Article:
Above all, love each other deeply because love covers over a multitude of sins. 1 Peter 4:8

Thursday, July 30, 2015

Friday, April 17, 2015



A Yiddish word for "overcome with emotion."

That's what I was this week when my small group leader asked each of us in the group how God had met us the prior week. 


With emotion.

As a matter of fact, I ended up the last to speak a single word and then the one who ended up a total blubbering hot mess. 

Everyone offered so many lovely ways that God had met them so personally in the prior week. Many had been on a retreat together - or really not so much together since it was a silent retreat - but with God seeking what He might say to them. 

I, on the other hand, spend a long weekend driving to see my son in Nashville, listening to podcasts of "Serial" and eating as much bar-be-que and pie as humanly possible through our sojourn in Tennessee. Meet God? Uhhhh...sorry, I was busy meeting pulled pork sandwiches and coconut pie. 

I had no real response to the question. As a matter of fact, I was a little irritated by the question. I think I might have even mumbled something about being less spiritual than the rest of those present.

I've taken many walks this week and contemplated the question further. I'm not very good at expressing deep thoughts spur of the moment, so I needed the quietness of my wildflower-lined walking trail to figure out where in the heck God was in my bar-be-que stained memory.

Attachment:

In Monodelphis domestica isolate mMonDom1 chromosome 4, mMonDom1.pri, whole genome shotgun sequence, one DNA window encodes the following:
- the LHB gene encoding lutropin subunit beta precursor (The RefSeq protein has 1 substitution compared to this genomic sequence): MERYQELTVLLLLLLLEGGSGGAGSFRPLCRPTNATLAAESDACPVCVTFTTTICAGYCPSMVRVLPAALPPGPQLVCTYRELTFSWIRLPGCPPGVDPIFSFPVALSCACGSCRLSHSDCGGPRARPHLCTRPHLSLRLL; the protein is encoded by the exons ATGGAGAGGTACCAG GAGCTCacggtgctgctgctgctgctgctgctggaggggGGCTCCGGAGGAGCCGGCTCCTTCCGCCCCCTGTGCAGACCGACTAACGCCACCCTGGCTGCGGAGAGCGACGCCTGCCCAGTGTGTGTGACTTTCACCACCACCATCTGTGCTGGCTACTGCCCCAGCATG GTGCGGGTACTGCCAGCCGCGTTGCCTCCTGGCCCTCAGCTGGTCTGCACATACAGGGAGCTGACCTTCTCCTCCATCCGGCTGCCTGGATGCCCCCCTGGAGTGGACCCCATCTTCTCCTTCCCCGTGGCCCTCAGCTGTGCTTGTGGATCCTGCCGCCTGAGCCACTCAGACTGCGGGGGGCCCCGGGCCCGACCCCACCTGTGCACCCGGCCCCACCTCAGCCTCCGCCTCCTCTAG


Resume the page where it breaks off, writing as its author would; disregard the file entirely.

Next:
And...He was there. As usual. 

He was there when we drove and the rain pelted our windshield. He was there when we walked through the most lovely gardens I've ever seen in Memphis and I saw His creative hand that designed 150,000 tulip blooms. He was there as we hugged our boy and listened to him share excitedly about his band, his life and what he was learning in college. He was there when we thanked Him for the delicious hot chicken, pulled pork and coconut pie that we ate. He was there in the simple grace of breathing and eating and doing. 

Meeting God doesn't require a reservation at a special spiritual table as I so often have to remember. He's always met me in the beauty and wonder of a simple spring bloom and in the enthusiasm of someone who is learning more about who He created them to be. God seems to show Himself to me in simple graces of the daily rhythm of life. He's often like the introverted and quiet friend who is just present with me. 

And I am grateful. 

Monday, July 21, 2014

The In Crowd